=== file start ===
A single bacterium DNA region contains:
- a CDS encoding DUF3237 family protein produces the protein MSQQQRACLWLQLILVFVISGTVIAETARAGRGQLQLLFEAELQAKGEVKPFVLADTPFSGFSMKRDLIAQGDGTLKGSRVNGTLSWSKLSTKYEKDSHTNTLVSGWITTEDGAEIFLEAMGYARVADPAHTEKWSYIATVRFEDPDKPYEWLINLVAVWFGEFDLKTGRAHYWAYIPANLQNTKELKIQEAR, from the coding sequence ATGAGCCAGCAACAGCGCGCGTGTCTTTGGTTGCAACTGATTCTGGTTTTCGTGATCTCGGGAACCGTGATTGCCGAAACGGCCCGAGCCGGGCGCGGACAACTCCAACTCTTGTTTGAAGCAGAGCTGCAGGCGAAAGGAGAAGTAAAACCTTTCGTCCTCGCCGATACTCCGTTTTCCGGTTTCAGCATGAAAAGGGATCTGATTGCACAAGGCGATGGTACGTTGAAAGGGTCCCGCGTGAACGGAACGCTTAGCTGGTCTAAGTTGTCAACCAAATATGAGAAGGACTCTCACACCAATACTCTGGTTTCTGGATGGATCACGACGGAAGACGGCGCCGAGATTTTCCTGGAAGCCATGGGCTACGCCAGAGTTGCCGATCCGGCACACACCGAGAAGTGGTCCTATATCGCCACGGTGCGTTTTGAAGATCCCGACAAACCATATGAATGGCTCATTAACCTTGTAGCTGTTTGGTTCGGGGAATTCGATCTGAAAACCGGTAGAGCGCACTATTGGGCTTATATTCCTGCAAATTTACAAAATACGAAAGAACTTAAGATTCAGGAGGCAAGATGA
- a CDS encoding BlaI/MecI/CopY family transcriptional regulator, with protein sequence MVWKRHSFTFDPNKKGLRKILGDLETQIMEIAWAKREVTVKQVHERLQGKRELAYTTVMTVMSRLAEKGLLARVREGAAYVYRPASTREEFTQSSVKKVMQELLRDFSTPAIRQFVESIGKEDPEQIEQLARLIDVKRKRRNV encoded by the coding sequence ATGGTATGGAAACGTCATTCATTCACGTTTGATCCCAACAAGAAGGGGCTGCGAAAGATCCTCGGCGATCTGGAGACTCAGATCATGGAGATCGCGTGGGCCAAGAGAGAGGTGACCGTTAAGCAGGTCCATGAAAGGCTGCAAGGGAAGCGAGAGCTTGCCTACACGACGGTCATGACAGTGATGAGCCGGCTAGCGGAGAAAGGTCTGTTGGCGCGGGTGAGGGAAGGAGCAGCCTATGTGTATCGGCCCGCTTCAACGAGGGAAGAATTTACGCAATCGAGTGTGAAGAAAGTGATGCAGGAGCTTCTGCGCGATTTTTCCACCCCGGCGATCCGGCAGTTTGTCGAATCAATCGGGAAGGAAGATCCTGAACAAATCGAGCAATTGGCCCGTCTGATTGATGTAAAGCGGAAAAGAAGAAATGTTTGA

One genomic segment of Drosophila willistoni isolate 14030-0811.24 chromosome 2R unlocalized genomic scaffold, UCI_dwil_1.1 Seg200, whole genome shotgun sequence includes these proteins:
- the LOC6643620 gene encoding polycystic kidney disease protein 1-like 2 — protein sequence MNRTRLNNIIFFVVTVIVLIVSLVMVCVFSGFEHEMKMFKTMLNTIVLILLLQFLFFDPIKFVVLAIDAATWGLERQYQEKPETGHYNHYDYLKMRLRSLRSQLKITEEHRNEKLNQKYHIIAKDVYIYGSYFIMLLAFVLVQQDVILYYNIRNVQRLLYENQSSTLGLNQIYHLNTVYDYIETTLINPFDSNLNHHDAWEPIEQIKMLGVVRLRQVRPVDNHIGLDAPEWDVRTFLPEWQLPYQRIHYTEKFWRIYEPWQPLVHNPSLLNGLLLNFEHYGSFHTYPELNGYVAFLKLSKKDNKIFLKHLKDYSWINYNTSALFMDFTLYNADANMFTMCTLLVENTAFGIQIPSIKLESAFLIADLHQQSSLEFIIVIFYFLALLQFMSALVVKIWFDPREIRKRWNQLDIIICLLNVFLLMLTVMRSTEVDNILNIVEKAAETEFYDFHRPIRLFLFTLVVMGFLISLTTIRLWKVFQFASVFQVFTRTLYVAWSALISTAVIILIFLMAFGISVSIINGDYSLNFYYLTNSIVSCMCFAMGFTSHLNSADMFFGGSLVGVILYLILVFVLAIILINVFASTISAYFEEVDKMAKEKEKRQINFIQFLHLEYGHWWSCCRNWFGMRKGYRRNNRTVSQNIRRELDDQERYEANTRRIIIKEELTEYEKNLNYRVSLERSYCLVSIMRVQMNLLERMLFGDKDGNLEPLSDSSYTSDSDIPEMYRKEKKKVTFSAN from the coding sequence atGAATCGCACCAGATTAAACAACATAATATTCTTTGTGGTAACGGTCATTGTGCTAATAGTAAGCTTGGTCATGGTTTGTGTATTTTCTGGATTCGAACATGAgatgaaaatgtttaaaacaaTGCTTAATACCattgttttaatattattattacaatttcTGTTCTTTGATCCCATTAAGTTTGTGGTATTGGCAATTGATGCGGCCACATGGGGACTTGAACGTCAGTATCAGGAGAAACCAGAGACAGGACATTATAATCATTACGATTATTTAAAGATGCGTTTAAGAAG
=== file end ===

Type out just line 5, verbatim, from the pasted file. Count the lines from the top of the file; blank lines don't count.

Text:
- the LOC6643620 gene encoding polycystic kidney disease protein 1-like 2 — protein sequence MNRTRLNNIIFFVVTVIVLIVSLVMVCVFSGFEHEMKMFKTMLNTIVLILLLQFLFFDPIKFVVLAIDAATWGLERQYQEKPETGHYNHYDYLKMRLRSLRSQLKITEEHRNEKLNQKYHIIAKDVYIYGSYFIMLLAFVLVQQDVILYYNIRNVQRLLYENQSSTLGLNQIYHLNTVYDYIETTLINPFDSNLNHHDAWEPIEQIKMLGVVRLRQVRPVDNHIGLDAPEWDVRTFLPEWQLPYQRIHYTEKFWRIYEPWQPLVHNPSLLNGLLLNFEHYGSFHTYPELNGYVAFLKLSKKDNKIFLKHLKDYSWINYNTSALFMDFTLYNADANMFTMCTLLVENTAFGIQIPSIKLESAFLIADLHQQSSLEFIIVIFYFLALLQFMSALVVKIWFDPREIRKRWNQLDIIICLLNVFLLMLTVMRSTEVDNILNIVEKAAETEFYDFHRPIRLFLFTLVVMGFLISLTTIRLWKVFQFASVFQVFTRTLYVAWSALISTAVIILIFLMAFGISVSIINGDYSLNFYYLTNSIVSCMCFAMGFTSHLNSADMFFGGSLVGVILYLILVFVLAIILINVFASTISAYFEEVDKMAKEKEKRQINFIQFLHLEYGHWWSCCRNWFGMRKGYRRNNRTVSQNIRRELDDQERYEANTRRIIIKEELTEYEKNLNYRVSLERSYCLVSIMRVQMNLLERMLFGDKDGNLEPLSDSSYTSDSDIPEMYRKEKKKVTFSAN from the coding sequence atGAATCGCACCAGATTAAACAACATAATATTCTTTGTGGTAACGGTCATTGTGCTAATAGTAAGCTTGGTCATGGTTTGTGTATTTTCTGGATTCGAACATGAgatgaaaatgtttaaaacaaTGCTTAATACCattgttttaatattattattacaatttcTGTTCTTTGATCCCATTAAGTTTGTGGTATTGGCAATTGATGCGGCCACATGGGGACTTGAACGTCAGTATCAGGAGAAACCAGAGACAGGACATTATAATCATTACGATTATTTAAAGATGCGTTTAAGAAG